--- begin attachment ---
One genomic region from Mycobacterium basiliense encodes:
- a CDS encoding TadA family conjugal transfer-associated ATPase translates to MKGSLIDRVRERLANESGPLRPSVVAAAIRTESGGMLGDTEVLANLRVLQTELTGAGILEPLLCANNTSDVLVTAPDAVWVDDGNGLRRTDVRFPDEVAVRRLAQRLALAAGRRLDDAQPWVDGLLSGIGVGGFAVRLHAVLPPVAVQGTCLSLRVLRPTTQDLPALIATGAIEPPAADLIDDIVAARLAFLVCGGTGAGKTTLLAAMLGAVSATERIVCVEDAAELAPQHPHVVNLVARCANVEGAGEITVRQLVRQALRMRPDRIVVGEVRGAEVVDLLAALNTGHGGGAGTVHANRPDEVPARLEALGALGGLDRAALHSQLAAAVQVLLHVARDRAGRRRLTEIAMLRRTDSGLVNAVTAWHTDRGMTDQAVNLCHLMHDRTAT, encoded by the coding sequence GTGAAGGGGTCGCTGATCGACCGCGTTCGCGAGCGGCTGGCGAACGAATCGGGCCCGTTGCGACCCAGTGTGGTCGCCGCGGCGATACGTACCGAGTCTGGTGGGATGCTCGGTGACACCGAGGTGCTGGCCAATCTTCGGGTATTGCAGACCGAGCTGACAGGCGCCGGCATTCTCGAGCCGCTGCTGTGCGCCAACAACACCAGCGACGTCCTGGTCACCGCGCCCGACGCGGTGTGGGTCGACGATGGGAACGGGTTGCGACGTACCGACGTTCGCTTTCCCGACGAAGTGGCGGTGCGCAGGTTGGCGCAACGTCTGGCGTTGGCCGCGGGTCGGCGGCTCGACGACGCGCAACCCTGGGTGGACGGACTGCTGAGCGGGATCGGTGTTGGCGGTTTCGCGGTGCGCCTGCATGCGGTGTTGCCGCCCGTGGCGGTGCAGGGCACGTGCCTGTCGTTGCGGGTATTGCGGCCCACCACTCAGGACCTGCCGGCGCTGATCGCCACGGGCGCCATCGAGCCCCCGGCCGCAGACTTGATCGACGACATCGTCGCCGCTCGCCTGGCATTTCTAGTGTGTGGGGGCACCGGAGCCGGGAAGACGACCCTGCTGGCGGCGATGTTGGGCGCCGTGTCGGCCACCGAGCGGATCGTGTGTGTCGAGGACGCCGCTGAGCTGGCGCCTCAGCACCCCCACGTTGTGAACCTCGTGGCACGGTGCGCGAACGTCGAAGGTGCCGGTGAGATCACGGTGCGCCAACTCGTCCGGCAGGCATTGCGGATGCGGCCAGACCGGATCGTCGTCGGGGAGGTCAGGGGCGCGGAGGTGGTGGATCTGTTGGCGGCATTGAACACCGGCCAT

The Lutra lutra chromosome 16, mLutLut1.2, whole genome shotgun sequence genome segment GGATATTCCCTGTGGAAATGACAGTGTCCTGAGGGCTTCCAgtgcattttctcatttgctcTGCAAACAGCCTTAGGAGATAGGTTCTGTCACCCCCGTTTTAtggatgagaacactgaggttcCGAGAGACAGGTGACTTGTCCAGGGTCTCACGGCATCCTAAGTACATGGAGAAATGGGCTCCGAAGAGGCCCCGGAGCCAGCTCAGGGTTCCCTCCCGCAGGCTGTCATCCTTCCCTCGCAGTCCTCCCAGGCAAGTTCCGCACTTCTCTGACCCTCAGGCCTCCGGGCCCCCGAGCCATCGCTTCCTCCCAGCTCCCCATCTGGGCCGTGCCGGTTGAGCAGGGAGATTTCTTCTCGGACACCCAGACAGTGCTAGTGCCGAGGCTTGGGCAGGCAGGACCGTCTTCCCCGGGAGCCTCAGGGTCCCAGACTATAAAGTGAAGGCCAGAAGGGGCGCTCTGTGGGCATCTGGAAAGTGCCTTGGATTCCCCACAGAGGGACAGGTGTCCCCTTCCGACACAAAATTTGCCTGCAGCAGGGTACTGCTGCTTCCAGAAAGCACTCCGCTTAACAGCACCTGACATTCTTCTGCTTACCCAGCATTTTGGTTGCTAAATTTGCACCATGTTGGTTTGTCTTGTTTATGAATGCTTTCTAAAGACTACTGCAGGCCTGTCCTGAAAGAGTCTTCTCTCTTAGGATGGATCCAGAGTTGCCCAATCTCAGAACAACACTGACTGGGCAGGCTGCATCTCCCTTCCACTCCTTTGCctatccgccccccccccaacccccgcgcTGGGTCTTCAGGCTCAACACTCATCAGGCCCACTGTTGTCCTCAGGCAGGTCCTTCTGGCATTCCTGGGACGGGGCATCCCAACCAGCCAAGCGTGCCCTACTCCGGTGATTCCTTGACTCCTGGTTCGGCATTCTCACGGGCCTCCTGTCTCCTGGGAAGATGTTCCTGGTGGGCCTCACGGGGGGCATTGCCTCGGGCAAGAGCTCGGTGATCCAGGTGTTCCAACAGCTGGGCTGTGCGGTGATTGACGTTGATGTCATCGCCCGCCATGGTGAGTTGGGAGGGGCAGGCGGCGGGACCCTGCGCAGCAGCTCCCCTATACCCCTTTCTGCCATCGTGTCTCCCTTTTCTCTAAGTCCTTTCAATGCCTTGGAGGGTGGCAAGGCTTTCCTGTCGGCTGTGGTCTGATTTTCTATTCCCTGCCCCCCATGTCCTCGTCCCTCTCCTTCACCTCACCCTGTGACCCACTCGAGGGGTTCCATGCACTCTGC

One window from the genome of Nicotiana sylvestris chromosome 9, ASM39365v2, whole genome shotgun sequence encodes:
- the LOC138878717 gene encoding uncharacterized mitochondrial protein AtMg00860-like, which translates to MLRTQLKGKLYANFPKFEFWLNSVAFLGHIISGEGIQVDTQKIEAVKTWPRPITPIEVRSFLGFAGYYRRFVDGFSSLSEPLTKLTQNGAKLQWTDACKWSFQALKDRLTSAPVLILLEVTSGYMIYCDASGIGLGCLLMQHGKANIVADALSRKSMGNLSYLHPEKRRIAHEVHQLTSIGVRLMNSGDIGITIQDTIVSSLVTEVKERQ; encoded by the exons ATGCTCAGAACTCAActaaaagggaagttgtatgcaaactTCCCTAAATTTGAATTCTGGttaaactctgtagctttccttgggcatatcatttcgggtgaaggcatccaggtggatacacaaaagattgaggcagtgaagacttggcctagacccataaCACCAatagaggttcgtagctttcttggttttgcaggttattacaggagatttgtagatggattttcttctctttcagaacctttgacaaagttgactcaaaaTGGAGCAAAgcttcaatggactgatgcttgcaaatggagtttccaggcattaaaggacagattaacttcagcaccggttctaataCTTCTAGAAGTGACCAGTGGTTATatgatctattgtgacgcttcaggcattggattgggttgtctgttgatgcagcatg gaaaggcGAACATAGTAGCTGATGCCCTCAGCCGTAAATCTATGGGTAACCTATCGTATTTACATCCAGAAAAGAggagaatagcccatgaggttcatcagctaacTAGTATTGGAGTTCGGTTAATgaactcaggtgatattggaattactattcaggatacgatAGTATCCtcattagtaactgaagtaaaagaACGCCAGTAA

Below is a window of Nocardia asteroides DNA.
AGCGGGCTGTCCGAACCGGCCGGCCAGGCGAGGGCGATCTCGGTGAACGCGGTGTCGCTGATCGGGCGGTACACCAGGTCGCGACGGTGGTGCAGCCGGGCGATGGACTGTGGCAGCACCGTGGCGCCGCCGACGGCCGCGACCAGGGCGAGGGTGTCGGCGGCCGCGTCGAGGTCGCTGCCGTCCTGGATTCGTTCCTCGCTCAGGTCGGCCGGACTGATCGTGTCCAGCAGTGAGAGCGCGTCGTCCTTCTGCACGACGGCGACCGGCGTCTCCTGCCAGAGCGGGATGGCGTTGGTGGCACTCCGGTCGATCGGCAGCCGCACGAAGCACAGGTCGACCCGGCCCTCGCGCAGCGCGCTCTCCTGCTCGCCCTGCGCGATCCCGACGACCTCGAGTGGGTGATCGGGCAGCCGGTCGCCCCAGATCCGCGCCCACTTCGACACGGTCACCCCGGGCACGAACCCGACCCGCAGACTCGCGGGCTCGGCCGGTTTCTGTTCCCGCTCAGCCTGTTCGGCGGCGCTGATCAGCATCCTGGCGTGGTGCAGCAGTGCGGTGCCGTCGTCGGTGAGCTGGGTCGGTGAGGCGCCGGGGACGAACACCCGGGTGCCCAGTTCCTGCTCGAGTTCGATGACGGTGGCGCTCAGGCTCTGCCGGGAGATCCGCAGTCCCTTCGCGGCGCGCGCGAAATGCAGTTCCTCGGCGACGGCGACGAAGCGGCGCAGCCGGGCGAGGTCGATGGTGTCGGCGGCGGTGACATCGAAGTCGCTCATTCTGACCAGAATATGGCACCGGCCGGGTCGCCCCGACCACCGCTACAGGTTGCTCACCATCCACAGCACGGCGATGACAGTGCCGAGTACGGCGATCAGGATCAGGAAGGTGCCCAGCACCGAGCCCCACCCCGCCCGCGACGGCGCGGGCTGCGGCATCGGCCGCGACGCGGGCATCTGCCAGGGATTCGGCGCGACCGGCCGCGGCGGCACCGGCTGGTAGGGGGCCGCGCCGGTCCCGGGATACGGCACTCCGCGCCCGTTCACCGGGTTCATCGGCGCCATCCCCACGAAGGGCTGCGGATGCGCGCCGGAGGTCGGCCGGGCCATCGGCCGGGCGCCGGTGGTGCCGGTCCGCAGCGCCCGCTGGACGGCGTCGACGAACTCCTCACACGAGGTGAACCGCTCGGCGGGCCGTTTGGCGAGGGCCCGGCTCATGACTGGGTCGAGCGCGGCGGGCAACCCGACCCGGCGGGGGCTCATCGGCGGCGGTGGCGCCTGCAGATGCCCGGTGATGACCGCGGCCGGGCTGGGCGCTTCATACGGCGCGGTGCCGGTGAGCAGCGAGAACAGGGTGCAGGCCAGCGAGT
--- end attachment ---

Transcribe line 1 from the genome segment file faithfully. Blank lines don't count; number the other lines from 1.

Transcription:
One genomic region from Mycobacterium basiliense encodes: